The Unemployment Rate Now
The unemployment rate currently sits at 13.3%, which is historically bad. However, just how bad it is remains an interesting question. Questions abound about how to classify people who are temporarily laid off, not to mention more important questions about just how many of them will be able to return to their old jobs in the relatively near future.
The May jobs report showed a shocking 2.5 million jobs added and a decline in overall unemployment. And while there are signs that part of that sunny outlook can be attributed to the aforementioned question about classification, it’s also clear that the data came in better than expected regardless of how you counted those people. Only time will tell just how serious the current situation is — not until the economy really reopens will it be clear how quickly people can return to work — but recent months have given some signs the situation might not be as bad as many have worried.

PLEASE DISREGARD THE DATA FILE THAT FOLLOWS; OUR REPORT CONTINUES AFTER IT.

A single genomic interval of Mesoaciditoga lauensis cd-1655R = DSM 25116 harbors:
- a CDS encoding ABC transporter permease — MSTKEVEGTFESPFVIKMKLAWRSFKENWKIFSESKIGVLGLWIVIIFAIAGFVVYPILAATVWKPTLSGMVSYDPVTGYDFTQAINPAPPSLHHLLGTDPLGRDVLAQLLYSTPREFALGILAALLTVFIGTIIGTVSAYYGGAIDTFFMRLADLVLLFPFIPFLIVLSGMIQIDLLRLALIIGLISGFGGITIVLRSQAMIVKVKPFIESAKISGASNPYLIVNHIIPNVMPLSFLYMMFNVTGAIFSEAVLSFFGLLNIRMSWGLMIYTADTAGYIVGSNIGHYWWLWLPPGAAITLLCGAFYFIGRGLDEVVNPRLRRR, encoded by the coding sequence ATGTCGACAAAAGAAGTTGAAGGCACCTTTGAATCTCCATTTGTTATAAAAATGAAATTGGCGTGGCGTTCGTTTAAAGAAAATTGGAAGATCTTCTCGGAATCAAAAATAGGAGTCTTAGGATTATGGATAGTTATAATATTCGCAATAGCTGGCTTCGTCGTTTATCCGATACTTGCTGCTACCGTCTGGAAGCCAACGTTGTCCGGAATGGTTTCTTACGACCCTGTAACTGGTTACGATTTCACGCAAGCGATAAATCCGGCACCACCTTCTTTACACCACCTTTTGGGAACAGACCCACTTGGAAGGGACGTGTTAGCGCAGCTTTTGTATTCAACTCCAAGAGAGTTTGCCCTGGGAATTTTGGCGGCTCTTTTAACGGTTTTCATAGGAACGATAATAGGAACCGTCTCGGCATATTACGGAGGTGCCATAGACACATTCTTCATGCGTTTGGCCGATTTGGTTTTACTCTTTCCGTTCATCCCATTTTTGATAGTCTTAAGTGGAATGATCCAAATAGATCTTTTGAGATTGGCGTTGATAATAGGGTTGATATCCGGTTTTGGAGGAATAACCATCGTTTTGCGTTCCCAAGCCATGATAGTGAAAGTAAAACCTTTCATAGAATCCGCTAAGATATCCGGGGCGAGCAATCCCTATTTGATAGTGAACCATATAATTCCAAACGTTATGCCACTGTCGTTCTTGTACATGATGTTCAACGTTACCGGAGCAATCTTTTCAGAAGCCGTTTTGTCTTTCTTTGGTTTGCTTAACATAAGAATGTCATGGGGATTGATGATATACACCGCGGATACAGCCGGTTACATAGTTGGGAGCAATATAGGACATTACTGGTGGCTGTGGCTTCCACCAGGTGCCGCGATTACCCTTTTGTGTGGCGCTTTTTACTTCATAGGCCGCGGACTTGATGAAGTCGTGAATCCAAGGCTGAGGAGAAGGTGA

10. The Yield Curve Inverts
Most economists will tell you, there might be no sign of a pending recession more reliable than the inversion of the yield curve. Of course, it doesn’t help that they seem to be the only ones who really understand what an “inverted yield curve” actually is, but so it goes.
The yield curve refers to a graph of the interest rates on Treasuries (government debt) of varying lengths. Money lent for longer periods of time normally has a higher rate to reflect the increased risk, so the graph usually slopes from lower rates for the short-term debt to higher rates for the long-term debt.
However, the value of long-term bonds increases significantly when either interest rates or the stock markets drop, and because both those things happen simultaneously during a recession, bond traders start scrambling for the long-term debt when they feel a downturn is looming. That increased demand can eventually push the interest rates on long-term debt below short-term debt — “inverting” the yield curve.
Past Recessions and Inverted Yield Curves
While the ins and outs of the market for government debt can be difficult to comprehend to the uninitiated, it plays a huge roll in the American economy. What’s more, the reliability of this particular indicator blows most of the others out of the water in the eyes of most economists.